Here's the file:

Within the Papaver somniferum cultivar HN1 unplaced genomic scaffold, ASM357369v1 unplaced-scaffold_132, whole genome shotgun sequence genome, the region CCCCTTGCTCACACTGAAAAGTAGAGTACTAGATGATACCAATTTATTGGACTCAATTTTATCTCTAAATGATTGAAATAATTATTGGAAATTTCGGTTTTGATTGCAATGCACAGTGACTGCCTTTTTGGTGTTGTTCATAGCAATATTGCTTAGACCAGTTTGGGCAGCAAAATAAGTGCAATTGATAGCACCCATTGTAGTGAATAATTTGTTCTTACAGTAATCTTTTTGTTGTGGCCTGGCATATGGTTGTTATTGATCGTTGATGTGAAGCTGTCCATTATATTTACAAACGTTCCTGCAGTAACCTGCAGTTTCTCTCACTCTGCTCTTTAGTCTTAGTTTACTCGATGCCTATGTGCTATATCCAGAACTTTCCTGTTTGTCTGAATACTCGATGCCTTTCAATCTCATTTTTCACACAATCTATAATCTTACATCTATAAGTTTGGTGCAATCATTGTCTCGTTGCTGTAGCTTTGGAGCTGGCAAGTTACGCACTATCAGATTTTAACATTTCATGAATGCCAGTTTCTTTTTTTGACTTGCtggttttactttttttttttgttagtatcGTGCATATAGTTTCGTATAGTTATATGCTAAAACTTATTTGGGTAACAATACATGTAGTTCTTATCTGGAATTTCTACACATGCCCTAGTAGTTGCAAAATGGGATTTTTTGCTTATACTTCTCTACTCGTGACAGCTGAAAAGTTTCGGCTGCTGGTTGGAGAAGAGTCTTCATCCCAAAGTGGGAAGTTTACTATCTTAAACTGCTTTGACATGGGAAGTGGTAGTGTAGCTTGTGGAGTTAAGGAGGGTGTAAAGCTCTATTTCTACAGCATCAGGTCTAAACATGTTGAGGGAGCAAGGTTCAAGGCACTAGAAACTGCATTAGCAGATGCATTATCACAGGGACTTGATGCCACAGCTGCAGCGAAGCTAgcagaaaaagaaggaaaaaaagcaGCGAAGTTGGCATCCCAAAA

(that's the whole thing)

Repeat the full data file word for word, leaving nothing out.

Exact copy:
Within the Papaver somniferum cultivar HN1 unplaced genomic scaffold, ASM357369v1 unplaced-scaffold_132, whole genome shotgun sequence genome, the region CCCCTTGCTCACACTGAAAAGTAGAGTACTAGATGATACCAATTTATTGGACTCAATTTTATCTCTAAATGATTGAAATAATTATTGGAAATTTCGGTTTTGATTGCAATGCACAGTGACTGCCTTTTTGGTGTTGTTCATAGCAATATTGCTTAGACCAGTTTGGGCAGCAAAATAAGTGCAATTGATAGCACCCATTGTAGTGAATAATTTGTTCTTACAGTAATCTTTTTGTTGTGGCCTGGCATATGGTTGTTATTGATCGTTGATGTGAAGCTGTCCATTATATTTACAAACGTTCCTGCAGTAACCTGCAGTTTCTCTCACTCTGCTCTTTAGTCTTAGTTTACTCGATGCCTATGTGCTATATCCAGAACTTTCCTGTTTGTCTGAATACTCGATGCCTTTCAATCTCATTTTTCACACAATCTATAATCTTACATCTATAAGTTTGGTGCAATCATTGTCTCGTTGCTGTAGCTTTGGAGCTGGCAAGTTACGCACTATCAGATTTTAACATTTCATGAATGCCAGTTTCTTTTTTTGACTTGCtggttttactttttttttttgttagtatcGTGCATATAGTTTCGTATAGTTATATGCTAAAACTTATTTGGGTAACAATACATGTAGTTCTTATCTGGAATTTCTACACATGCCCTAGTAGTTGCAAAATGGGATTTTTTGCTTATACTTCTCTACTCGTGACAGCTGAAAAGTTTCGGCTGCTGGTTGGAGAAGAGTCTTCATCCCAAAGTGGGAAGTTTACTATCTTAAACTGCTTTGACATGGGAAGTGGTAGTGTAGCTTGTGGAGTTAAGGAGGGTGTAAAGCTCTATTTCTACAGCATCAGGTCTAAACATGTTGAGGGAGCAAGGTTCAAGGCACTAGAAACTGCATTAGCAGATGCATTATCACAGGGACTTGATGCCACAGCTGCAGCGAAGCTAgcagaaaaagaaggaaaaaaagcaGCGAAGTTGGCATCCCAAAA